Rekindles 12/12

WASHINGTON, DC: DEC. 6, 1912 – Colonel Spencer Cosby of the U.S. Army Corps of Engineers and the White House administrator and commissioner, announced to the other commissioners of the District of Columbiathat the water mains on the White House grounds...


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LONDON, ENGLAND: DEC. 17, 1912 – After days of militant protest, English suffragists took their battle against the government first to the post boxes by damaging the mail with ink and other liquids, then switched their attacks to a fire alarm box. The damaged box initiated a false alarm that sent responding brigade members directly into the throng of women and their supporters. One person was arrested for setting a fire in a nearby train station. The suffragist protests were spreading and gaining supporters, but equal voting rights for women would not be fully realized in theUnited Kingdomuntil 1928. (The United States granted equal voting rights in 1920.)

 

BROOKLYN, NY: DEC. 23, 1912 – Chief Lally and a large portion of the Brooklyn Fire Department spent a busy two hours battling three separate fires within a short distance of one another in the Williamsburg section. Firefighting was helped by the unusually calm, still weather. The first fire was in the basement of a four-story tenement on Siegel Streetand firemen knocked it down before it could extend upward. The next blaze was around the corner in a three-story frame factory on Broadway. The flames were already extending as firemen went to work. The fire reached five other buildings and required four alarms before being brought under control. The last fire was discovered in six-story tenement on Humboldt Streetwhere firemen rescued a woman. Chief Fire Marshal Brophy was quickly on scene to investigate what he termed “suspicious fires.”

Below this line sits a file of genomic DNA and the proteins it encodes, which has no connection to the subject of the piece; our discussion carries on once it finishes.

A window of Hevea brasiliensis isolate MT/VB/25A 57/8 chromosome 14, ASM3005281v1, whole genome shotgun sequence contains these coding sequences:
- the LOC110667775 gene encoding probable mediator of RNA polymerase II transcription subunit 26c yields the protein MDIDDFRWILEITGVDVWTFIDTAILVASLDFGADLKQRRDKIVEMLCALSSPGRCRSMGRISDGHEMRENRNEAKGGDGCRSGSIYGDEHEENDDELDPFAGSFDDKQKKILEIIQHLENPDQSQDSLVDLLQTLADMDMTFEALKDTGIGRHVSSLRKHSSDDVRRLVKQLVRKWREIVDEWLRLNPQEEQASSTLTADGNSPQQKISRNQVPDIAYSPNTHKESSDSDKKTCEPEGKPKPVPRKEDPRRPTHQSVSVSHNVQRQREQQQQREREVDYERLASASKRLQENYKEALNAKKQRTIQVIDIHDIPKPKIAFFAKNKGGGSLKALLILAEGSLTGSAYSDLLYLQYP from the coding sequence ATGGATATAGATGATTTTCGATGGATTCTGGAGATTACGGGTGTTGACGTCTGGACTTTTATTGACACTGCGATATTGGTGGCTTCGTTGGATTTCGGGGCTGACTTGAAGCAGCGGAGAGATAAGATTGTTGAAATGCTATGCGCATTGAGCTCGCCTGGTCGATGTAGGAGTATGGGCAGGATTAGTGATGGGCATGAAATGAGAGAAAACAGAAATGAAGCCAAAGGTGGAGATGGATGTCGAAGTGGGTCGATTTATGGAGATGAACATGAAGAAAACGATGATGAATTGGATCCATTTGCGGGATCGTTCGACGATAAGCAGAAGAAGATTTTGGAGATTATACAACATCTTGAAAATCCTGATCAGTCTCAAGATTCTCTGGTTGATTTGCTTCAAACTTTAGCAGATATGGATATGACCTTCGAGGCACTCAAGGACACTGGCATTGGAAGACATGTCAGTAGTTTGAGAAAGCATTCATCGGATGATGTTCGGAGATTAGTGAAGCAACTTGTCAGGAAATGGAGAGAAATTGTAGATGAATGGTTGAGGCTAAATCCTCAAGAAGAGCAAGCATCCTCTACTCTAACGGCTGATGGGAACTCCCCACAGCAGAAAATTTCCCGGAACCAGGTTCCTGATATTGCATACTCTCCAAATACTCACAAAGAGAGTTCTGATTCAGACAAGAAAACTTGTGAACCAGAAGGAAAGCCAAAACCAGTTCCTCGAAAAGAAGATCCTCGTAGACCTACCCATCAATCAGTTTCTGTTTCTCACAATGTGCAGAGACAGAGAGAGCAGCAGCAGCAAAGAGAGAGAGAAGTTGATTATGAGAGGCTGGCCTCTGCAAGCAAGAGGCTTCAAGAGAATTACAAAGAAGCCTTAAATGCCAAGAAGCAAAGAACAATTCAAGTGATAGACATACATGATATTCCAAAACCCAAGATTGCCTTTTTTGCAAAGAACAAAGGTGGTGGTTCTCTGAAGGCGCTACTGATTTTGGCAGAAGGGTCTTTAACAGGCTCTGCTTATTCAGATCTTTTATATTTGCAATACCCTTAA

TUXEDO PARK, NY: DEC. 23, 1912 – Volunteer firefighters were called out to a fire in the Wyckes Mansionon top of Pine Hill. Flames that apparently were ignited by faulty wiring were confined to the upper story. Only a caretaker was in the large house at the time of the fire. There was several thousand dollars in damage, but no injuries.

 

AMESBURY, MA: DEC. 25, 1912 – Relics of the famed American poet and editor John Greenleaf Whittier, including autographed letters to the poet from notables all over the world and manuscripts, were burned or seriously damaged by smoke and water by a fire in the Whittier House Association building. The fire appeared to have started in the furnace and had greatly spread by the time it was noticed. Only a small amount of the collection was saved.

 

PLAINFIELD, NJ: DEC. 28, 1912 – During services at the Holy Cross Episcopal Church, the reverend discovered a small blaze among the holiday decorations. Hearing the crackling within the tree, he told the congregation there was no danger as he took water from the altar and doused the flames. Together, the reverend and the sextant extinguished the fire and removed the tree. The reverend returned, knelt before the altar and offered a prayer of thanks that the fire was not worse.